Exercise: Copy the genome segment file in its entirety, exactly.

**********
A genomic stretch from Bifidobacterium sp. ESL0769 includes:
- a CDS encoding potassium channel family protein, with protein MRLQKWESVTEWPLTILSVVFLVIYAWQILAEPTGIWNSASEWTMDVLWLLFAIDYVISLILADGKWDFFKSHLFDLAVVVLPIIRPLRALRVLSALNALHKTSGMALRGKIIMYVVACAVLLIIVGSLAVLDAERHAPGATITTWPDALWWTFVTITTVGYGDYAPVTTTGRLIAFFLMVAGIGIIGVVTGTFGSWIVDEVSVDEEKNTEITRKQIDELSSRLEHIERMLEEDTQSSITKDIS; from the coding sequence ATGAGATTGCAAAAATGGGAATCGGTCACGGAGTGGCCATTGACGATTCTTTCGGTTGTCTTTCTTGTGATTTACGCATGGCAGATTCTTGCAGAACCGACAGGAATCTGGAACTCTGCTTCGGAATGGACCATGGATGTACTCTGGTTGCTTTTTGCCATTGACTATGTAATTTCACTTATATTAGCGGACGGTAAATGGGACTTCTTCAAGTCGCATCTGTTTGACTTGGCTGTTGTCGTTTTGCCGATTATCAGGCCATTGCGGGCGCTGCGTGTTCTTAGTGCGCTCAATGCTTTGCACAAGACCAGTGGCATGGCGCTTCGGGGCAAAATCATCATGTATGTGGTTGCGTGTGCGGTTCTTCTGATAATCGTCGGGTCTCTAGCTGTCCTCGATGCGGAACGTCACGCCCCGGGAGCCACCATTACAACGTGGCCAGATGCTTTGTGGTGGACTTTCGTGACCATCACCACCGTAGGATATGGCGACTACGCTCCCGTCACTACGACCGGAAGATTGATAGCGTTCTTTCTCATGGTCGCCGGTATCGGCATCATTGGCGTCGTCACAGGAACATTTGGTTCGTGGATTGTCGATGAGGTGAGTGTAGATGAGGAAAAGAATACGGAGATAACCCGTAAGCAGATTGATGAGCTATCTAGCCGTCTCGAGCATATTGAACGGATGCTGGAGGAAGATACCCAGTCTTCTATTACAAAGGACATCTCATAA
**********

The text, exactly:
A genomic stretch from Bifidobacterium sp. ESL0769 includes:
- a CDS encoding potassium channel family protein, with protein MRLQKWESVTEWPLTILSVVFLVIYAWQILAEPTGIWNSASEWTMDVLWLLFAIDYVISLILADGKWDFFKSHLFDLAVVVLPIIRPLRALRVLSALNALHKTSGMALRGKIIMYVVACAVLLIIVGSLAVLDAERHAPGATITTWPDALWWTFVTITTVGYGDYAPVTTTGRLIAFFLMVAGIGIIGVVTGTFGSWIVDEVSVDEEKNTEITRKQIDELSSRLEHIERMLEEDTQSSITKDIS; from the coding sequence ATGAGATTGCAAAAATGGGAATCGGTCACGGAGTGGCCATTGACGATTCTTTCGGTTGTCTTTCTTGTGATTTACGCATGGCAGATTCTTGCAGAACCGACAGGAATCTGGAACTCTGCTTCGGAATGGACCATGGATGTACTCTGGTTGCTTTTTGCCATTGACTATGTAATTTCACTTATATTAGCGGACGGTAAATGGGACTTCTTCAAGTCGCATCTGTTTGACTTGGCTGTTGTCGTTTTGCCGATTATCAGGCCATTGCGGGCGCTGCGTGTTCTTAGTGCGCTCAATGCTTTGCACAAGACCAGTGGCATGGCGCTTCGGGGCAAAATCATCATGTATGTGGTTGCGTGTGCGGTTCTTCTGATAATCGTCGGGTCTCTAGCTGTCCTCGATGCGGAACGTCACGCCCCGGGAGCCACCATTACAACGTGGCCAGATGCTTTGTGGTGGACTTTCGTGACCATCACCACCGTAGGATATGGCGACTACGCTCCCGTCACTACGACCGGAAGATTGATAGCGTTCTTTCTCATGGTCGCCGGTATCGGCATCATTGGCGTCGTCACAGGAACATTTGGTTCGTGGATTGTCGATGAGGTGAGTGTAGATGAGGAAAAGAATACGGAGATAACCCGTAAGCAGATTGATGAGCTATCTAGCCGTCTCGAGCATATTGAACGGATGCTGGAGGAAGATACCCAGTCTTCTATTACAAAGGACATCTCATAA